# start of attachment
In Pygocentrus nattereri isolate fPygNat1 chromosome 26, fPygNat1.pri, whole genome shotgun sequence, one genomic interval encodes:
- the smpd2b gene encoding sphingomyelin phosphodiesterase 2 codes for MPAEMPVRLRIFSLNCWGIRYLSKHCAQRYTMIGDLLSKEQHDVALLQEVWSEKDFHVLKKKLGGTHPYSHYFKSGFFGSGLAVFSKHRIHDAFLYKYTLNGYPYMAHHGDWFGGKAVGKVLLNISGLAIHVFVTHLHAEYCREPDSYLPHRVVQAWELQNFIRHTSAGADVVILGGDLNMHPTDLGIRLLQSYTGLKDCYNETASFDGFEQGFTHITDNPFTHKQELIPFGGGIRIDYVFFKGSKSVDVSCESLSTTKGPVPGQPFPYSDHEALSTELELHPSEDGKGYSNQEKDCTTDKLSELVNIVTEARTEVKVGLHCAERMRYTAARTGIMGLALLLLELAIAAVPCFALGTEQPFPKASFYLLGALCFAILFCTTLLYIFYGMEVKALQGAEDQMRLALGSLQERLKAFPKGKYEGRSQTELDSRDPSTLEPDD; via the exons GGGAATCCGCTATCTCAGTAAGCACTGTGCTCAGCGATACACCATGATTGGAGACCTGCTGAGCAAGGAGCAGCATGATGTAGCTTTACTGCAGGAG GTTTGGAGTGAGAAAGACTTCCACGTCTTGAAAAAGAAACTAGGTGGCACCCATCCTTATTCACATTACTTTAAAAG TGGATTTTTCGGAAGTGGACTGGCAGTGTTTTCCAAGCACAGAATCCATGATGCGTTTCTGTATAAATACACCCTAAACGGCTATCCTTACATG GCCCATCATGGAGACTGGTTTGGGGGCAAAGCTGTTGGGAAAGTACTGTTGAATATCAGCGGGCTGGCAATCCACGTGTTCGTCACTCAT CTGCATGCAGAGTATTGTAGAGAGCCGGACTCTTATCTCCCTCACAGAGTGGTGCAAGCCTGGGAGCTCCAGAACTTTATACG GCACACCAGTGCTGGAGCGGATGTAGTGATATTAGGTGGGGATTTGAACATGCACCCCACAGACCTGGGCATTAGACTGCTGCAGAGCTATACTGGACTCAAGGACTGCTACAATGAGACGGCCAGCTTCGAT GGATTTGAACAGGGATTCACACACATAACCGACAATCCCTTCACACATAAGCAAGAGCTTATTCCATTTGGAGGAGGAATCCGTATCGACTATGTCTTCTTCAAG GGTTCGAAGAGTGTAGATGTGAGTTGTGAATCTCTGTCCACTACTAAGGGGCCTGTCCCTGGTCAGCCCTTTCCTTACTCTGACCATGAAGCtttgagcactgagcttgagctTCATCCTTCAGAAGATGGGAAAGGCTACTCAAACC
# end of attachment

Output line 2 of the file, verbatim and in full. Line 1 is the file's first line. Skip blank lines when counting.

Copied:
- the smpd2b gene encoding sphingomyelin phosphodiesterase 2 codes for MPAEMPVRLRIFSLNCWGIRYLSKHCAQRYTMIGDLLSKEQHDVALLQEVWSEKDFHVLKKKLGGTHPYSHYFKSGFFGSGLAVFSKHRIHDAFLYKYTLNGYPYMAHHGDWFGGKAVGKVLLNISGLAIHVFVTHLHAEYCREPDSYLPHRVVQAWELQNFIRHTSAGADVVILGGDLNMHPTDLGIRLLQSYTGLKDCYNETASFDGFEQGFTHITDNPFTHKQELIPFGGGIRIDYVFFKGSKSVDVSCESLSTTKGPVPGQPFPYSDHEALSTELELHPSEDGKGYSNQEKDCTTDKLSELVNIVTEARTEVKVGLHCAERMRYTAARTGIMGLALLLLELAIAAVPCFALGTEQPFPKASFYLLGALCFAILFCTTLLYIFYGMEVKALQGAEDQMRLALGSLQERLKAFPKGKYEGRSQTELDSRDPSTLEPDD; via the exons GGGAATCCGCTATCTCAGTAAGCACTGTGCTCAGCGATACACCATGATTGGAGACCTGCTGAGCAAGGAGCAGCATGATGTAGCTTTACTGCAGGAG GTTTGGAGTGAGAAAGACTTCCACGTCTTGAAAAAGAAACTAGGTGGCACCCATCCTTATTCACATTACTTTAAAAG TGGATTTTTCGGAAGTGGACTGGCAGTGTTTTCCAAGCACAGAATCCATGATGCGTTTCTGTATAAATACACCCTAAACGGCTATCCTTACATG GCCCATCATGGAGACTGGTTTGGGGGCAAAGCTGTTGGGAAAGTACTGTTGAATATCAGCGGGCTGGCAATCCACGTGTTCGTCACTCAT CTGCATGCAGAGTATTGTAGAGAGCCGGACTCTTATCTCCCTCACAGAGTGGTGCAAGCCTGGGAGCTCCAGAACTTTATACG GCACACCAGTGCTGGAGCGGATGTAGTGATATTAGGTGGGGATTTGAACATGCACCCCACAGACCTGGGCATTAGACTGCTGCAGAGCTATACTGGACTCAAGGACTGCTACAATGAGACGGCCAGCTTCGAT GGATTTGAACAGGGATTCACACACATAACCGACAATCCCTTCACACATAAGCAAGAGCTTATTCCATTTGGAGGAGGAATCCGTATCGACTATGTCTTCTTCAAG GGTTCGAAGAGTGTAGATGTGAGTTGTGAATCTCTGTCCACTACTAAGGGGCCTGTCCCTGGTCAGCCCTTTCCTTACTCTGACCATGAAGCtttgagcactgagcttgagctTCATCCTTCAGAAGATGGGAAAGGCTACTCAAACC